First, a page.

So would residents of London like to be more like New York City? In a scheme announced by the Chancellor George Osborne and London Mayor Boris Johnson, future plans for the city could have an even more profound effect on London residents than has already been created with the city’s growth.
In comments made at the 20 February unveiling of a new plan the Mayor stated the goal is to better New York as a commercial and residential city. The six-point plan was outlined at an event at the Tate Modern and was proclaimed as the “Long-Term Economic Plan for London” for growth and prosperity. The population of London is expected to reach 11 million people by 2050.
The Six-Point Scheme
The main parts of the plan include investments for culture, employment, housing and transportation.
The first point is to ‘secure London’s strong economic future by setting the target of outpacing the growth of New York, adding £6.4bn to the London economy by 2030.’ This adds up to £600 per person if London’s economic growth keeps the same pace as New York.
The plan promises to keep London’s economic engine growing and help ‘create over half a million extra jobs in London by 2020 by backing businesses, attracting worldwide investment and continuing to raise standards in schools.’
Addressing London's Housing Shortage
One of the biggest ongoing issues for London has been delivering enough local housing to address the acute shortage. The plan calls for an additional 400,000 new homes which will also require more new investment for London Transport at a cost of £10 billion, with an increased emphasis on London Underground improvements and the capital’s roads together with the provision of more bus and cycle lanes.
A new London Land Commission will be put forward to ‘identify public sector land for development, which will help London to develop the equivalent of 100% of London’s brownfield land by 2025.’ This is to help reach its goal of 400,000 homes by 2025, with nine new housing zones for Greenwich, Bexley, Barking and Dagenham, Wandsworth, Harrow, Hounslow, Lewisham, Southall and Haringey, that will see the construction of up to 30,000 new homes with an investment of £400million.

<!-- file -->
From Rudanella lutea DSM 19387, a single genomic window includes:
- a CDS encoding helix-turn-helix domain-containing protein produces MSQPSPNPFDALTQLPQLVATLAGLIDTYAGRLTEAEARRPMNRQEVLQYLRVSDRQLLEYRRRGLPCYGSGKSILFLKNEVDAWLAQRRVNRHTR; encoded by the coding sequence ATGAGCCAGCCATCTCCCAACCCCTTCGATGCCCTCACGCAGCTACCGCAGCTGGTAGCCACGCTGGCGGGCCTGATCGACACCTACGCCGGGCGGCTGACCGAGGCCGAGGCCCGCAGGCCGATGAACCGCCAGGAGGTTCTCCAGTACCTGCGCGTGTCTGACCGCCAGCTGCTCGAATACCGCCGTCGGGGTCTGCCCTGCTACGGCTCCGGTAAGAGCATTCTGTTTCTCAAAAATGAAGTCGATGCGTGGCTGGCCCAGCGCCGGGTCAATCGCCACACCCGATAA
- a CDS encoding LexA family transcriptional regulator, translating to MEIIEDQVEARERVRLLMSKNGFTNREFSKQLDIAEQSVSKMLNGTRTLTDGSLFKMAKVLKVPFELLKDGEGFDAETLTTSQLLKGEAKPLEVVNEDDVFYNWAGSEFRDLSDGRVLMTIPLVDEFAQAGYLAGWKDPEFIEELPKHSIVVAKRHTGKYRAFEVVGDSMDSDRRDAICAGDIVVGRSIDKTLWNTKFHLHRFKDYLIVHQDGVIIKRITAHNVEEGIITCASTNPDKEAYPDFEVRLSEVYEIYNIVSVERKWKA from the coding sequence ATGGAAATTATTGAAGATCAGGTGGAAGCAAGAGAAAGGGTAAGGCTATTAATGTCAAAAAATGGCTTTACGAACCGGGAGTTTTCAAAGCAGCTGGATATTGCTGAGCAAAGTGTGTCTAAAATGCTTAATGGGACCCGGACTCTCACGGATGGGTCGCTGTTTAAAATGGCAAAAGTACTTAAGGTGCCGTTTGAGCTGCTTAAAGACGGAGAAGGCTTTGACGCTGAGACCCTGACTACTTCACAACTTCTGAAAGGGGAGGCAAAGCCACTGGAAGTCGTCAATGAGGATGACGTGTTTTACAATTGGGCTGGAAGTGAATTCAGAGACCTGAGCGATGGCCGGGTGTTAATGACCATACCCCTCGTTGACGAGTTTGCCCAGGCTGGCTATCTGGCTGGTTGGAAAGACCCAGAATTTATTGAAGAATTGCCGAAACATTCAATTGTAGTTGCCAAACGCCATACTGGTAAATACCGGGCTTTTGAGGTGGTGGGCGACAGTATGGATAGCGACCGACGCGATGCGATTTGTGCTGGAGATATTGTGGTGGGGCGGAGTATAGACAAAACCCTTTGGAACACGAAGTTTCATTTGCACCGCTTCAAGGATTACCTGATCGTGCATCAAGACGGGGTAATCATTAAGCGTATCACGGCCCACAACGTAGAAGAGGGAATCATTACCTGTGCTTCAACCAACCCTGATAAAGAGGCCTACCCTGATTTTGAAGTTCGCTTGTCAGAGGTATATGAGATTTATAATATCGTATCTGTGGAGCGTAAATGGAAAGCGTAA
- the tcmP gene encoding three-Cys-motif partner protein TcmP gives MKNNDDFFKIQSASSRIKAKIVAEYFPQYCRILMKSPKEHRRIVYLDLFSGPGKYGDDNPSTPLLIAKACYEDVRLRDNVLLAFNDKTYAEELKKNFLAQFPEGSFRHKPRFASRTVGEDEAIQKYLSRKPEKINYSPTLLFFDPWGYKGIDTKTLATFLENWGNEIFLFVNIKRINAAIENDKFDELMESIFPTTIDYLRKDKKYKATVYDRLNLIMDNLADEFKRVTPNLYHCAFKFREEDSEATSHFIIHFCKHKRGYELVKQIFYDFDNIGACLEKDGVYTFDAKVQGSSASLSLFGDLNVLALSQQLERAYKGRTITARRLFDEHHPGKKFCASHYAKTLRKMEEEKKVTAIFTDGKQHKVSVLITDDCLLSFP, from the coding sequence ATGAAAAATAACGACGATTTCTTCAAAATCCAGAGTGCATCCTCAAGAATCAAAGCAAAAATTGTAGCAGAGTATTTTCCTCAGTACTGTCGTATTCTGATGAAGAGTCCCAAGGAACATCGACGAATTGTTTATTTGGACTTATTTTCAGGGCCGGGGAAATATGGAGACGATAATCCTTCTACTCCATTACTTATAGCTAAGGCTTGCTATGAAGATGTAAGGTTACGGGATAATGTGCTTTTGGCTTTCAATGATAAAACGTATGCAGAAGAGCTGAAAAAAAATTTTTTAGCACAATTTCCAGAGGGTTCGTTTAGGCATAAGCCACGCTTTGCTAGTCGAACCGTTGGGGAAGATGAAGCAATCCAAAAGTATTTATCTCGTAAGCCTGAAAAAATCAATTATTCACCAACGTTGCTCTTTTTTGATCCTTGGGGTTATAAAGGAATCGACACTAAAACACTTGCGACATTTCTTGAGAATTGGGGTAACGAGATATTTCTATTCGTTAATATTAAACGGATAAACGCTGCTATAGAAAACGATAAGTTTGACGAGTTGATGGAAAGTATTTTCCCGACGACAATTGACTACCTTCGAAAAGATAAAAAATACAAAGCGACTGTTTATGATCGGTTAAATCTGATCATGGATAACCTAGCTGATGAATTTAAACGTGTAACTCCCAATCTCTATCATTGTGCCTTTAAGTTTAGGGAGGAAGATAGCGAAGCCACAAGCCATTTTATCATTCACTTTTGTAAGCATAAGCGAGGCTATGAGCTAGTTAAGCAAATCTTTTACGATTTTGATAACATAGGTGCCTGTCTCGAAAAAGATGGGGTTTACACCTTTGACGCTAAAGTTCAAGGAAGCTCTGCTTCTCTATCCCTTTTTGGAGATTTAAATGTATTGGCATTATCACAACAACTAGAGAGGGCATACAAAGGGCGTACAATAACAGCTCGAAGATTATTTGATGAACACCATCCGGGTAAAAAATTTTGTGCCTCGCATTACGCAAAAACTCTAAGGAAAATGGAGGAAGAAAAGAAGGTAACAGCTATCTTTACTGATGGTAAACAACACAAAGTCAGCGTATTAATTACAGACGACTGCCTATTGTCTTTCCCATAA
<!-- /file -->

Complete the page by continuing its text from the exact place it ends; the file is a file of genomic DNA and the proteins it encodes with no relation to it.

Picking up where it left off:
London Underground to Provide 24-hour Service
Additional changes will improve operations of London Underground to provide a 24-hour tube service including London Overground by 2017. The modernisation will focus on the District, Circle, Metropolitan and Hammersmith & City lines.
Additional expenditures include 200 additional Routemaster buses this year, and 800 per year from 2016. Also mentioned in the report is ‘establishing a West Anglia Task Force to look at opportunities to improve connections to Stansted and Cambridge from Liverpool Street.’
Like New York City the plan would provide incentives to attract and ‘make London a centre of the world’s creative and commercial life, with new investment in science, finance, technology and culture. This will include a new feasibility study to develop a world class concert hall for London which will be led by the Barbican Centre.’ This plan has received the support of Sir Simon Rattle and Sir Nicholas Hytner and will be promoting its development.
Millions to be Invested in Local Universities
The plan provides UK Research Partnership Investment Fund with £89m to help support projects at local universities which include £15m for a Structural Integrity Research Centre for Brunel expected to be open by March 2015; £15m for Kings College cancer research and innovation hub; £10m for University College’s Children’s Rare Disease Research Unit and £35 million for Imperial College West Technology Campus to help London’s tech industry and associated businesses.
The plan would also provide for additional power to London residents in being able to ’control their city’s future with new powers for the Mayor of London to support economic growth, boost skills in the capital and have more control over planning powers. The plan cites, ’giving more powers to Londoners by beginning discussions on planning devolution, including powers over lines of sight and wharves, and a skills deal which would result in the devolution of the Apprenticeship Grant to Employers and a remit to work with government to reshape skills provision in London.’
An Ambitious Plan with No Quick Fix
In additional remarks the plan concludes that ‘there are no quick fixes to achieving these important goals, so the Chancellor and Mayor of London are also setting out a specific timetable to deliver the key concepts of this plan over the five years of the next parliament, and the following decade’.
The Mayor proclaims that this multi-year plan will “make London the greatest capital city on earth for the next generation of Londoners.”
But do you want to be like New York City?
- Wednesday 25 February 2015